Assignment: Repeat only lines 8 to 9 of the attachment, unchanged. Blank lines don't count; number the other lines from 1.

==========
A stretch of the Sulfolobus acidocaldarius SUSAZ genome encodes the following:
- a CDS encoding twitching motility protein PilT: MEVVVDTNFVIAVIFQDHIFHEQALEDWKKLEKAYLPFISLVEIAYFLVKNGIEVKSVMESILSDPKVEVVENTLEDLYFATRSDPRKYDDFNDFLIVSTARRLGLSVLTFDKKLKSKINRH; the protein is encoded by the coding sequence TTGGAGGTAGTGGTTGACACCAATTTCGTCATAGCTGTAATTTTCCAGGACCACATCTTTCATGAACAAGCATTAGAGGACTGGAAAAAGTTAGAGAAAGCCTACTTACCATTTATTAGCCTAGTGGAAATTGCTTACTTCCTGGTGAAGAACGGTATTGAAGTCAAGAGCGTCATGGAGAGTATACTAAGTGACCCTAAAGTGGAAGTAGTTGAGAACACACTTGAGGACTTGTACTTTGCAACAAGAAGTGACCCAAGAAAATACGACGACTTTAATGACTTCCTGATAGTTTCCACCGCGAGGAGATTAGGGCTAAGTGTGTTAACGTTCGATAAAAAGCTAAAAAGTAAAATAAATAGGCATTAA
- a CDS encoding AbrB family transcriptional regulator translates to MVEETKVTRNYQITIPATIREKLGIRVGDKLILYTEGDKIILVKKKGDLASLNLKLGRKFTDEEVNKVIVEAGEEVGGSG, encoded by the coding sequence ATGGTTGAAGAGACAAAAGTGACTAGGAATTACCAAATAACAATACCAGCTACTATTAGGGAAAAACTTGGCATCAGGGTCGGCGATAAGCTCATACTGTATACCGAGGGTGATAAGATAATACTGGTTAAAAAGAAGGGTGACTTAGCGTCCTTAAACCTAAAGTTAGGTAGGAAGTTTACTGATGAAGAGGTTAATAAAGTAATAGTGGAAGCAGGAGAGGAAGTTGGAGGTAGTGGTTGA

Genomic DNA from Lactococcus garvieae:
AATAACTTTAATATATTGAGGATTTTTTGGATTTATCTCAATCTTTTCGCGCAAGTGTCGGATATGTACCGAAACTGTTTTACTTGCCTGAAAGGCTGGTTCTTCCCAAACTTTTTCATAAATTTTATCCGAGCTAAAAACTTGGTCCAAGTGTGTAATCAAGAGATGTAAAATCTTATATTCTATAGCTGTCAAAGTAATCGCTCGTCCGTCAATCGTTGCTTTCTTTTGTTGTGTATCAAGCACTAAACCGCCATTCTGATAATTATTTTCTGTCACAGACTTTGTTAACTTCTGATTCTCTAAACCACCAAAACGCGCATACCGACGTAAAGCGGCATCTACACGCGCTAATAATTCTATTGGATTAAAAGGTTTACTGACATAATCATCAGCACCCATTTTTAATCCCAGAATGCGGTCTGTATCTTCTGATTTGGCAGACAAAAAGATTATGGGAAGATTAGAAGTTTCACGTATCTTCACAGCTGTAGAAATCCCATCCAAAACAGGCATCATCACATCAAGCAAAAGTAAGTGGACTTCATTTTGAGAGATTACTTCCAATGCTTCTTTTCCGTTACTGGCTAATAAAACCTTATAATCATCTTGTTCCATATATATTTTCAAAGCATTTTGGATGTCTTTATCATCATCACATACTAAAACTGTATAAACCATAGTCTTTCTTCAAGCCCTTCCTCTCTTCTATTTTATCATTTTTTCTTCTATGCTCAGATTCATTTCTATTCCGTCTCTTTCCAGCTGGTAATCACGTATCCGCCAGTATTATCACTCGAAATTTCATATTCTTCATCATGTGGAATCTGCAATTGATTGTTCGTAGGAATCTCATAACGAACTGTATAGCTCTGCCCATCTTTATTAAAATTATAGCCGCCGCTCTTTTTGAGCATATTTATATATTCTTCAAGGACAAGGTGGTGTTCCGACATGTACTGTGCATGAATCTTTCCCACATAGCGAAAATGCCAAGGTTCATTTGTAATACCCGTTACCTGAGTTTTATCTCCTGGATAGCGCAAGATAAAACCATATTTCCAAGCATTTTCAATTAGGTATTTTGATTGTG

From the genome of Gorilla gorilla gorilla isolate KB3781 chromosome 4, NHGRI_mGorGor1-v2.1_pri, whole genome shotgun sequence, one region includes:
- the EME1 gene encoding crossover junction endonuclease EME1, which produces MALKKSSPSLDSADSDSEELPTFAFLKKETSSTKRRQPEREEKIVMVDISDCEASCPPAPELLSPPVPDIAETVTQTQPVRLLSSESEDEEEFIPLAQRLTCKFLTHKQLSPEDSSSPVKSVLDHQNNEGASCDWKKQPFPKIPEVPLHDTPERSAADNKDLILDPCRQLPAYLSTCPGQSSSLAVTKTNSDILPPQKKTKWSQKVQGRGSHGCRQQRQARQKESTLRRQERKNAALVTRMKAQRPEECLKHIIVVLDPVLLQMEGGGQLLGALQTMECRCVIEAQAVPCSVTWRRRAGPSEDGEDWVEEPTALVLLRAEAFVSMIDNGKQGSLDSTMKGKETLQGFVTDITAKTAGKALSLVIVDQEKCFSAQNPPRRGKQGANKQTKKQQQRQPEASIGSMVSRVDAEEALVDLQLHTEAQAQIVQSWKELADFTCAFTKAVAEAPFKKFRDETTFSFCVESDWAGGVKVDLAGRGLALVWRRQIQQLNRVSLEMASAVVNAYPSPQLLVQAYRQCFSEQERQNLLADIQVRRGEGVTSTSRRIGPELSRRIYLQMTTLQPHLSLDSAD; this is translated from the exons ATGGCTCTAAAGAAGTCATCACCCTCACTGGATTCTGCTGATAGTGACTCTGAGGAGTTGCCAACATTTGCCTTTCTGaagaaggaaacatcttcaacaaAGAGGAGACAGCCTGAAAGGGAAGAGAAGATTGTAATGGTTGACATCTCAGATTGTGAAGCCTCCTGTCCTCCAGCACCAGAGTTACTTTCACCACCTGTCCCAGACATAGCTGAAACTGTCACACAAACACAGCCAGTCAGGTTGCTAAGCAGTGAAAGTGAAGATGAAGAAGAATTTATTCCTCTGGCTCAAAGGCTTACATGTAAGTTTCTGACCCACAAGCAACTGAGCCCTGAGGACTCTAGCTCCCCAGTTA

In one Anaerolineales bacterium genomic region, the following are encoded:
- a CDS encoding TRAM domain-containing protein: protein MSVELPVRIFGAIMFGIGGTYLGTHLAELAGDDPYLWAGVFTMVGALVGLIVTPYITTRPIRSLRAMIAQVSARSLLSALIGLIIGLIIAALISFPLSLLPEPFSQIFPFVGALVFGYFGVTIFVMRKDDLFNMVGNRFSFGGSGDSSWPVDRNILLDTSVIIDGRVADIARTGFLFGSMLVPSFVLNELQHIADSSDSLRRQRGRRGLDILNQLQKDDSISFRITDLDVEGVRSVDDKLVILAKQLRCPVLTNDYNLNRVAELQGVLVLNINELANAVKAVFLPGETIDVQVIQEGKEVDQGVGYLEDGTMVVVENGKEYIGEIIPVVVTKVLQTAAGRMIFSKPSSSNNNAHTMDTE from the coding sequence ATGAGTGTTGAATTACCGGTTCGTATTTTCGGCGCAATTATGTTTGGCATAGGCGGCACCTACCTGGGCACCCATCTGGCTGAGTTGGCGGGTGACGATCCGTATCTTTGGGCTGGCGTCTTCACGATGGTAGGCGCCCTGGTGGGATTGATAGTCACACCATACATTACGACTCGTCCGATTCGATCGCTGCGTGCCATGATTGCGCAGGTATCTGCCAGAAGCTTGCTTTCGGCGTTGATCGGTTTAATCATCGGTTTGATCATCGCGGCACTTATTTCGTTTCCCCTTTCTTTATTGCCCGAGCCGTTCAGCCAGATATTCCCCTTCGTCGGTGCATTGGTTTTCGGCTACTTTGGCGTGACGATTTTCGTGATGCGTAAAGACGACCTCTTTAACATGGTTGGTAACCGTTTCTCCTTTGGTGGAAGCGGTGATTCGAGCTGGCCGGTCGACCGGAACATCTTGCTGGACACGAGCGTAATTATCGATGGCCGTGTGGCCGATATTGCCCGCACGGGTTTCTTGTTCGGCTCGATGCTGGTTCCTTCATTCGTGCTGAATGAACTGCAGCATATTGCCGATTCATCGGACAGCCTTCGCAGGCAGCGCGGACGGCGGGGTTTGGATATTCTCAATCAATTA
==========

In one Anaerolineales bacterium genomic region, the following are encoded:
- a CDS encoding TRAM domain-containing protein: protein MSVELPVRIFGAIMFGIGGTYLGTHLAELAGDDPYLWAGVFTMVGALVGLIVTPYITTRPIRSLRAMIAQVSARSLLSALIGLIIGLIIAALISFPLSLLPEPFSQIFPFVGALVFGYFGVTIFVMRKDDLFNMVGNRFSFGGSGDSSWPVDRNILLDTSVIIDGRVADIARTGFLFGSMLVPSFVLNELQHIADSSDSLRRQRGRRGLDILNQLQKDDSISFRITDLDVEGVRSVDDKLVILAKQLRCPVLTNDYNLNRVAELQGVLVLNINELANAVKAVFLPGETIDVQVIQEGKEVDQGVGYLEDGTMVVVENGKEYIGEIIPVVVTKVLQTAAGRMIFSKPSSSNNNAHTMDTE from the coding sequence ATGAGTGTTGAATTACCGGTTCGTATTTTCGGCGCAATTATGTTTGGCATAGGCGGCACCTACCTGGGCACCCATCTGGCTGAGTTGGCGGGTGACGATCCGTATCTTTGGGCTGGCGTCTTCACGATGGTAGGCGCCCTGGTGGGATTGATAGTCACACCATACATTACGACTCGTCCGATTCGATCGCTGCGTGCCATGATTGCGCAGGTATCTGCCAGAAGCTTGCTTTCGGCGTTGATCGGTTTAATCATCGGTTTGATCATCGCGGCACTTATTTCGTTTCCCCTTTCTTTATTGCCCGAGCCGTTCAGCCAGATATTCCCCTTCGTCGGTGCATTGGTTTTCGGCTACTTTGGCGTGACGATTTTCGTGATGCGTAAAGACGACCTCTTTAACATGGTTGGTAACCGTTTCTCCTTTGGTGGAAGCGGTGATTCGAGCTGGCCGGTCGACCGGAACATCTTGCTGGACACGAGCGTAATTATCGATGGCCGTGTGGCCGATATTGCCCGCACGGGTTTCTTGTTCGGCTCGATGCTGGTTCCTTCATTCGTGCTGAATGAACTGCAGCATATTGCCGATTCATCGGACAGCCTTCGCAGGCAGCGCGGACGGCGGGGTTTGGATATTCTCAATCAATTA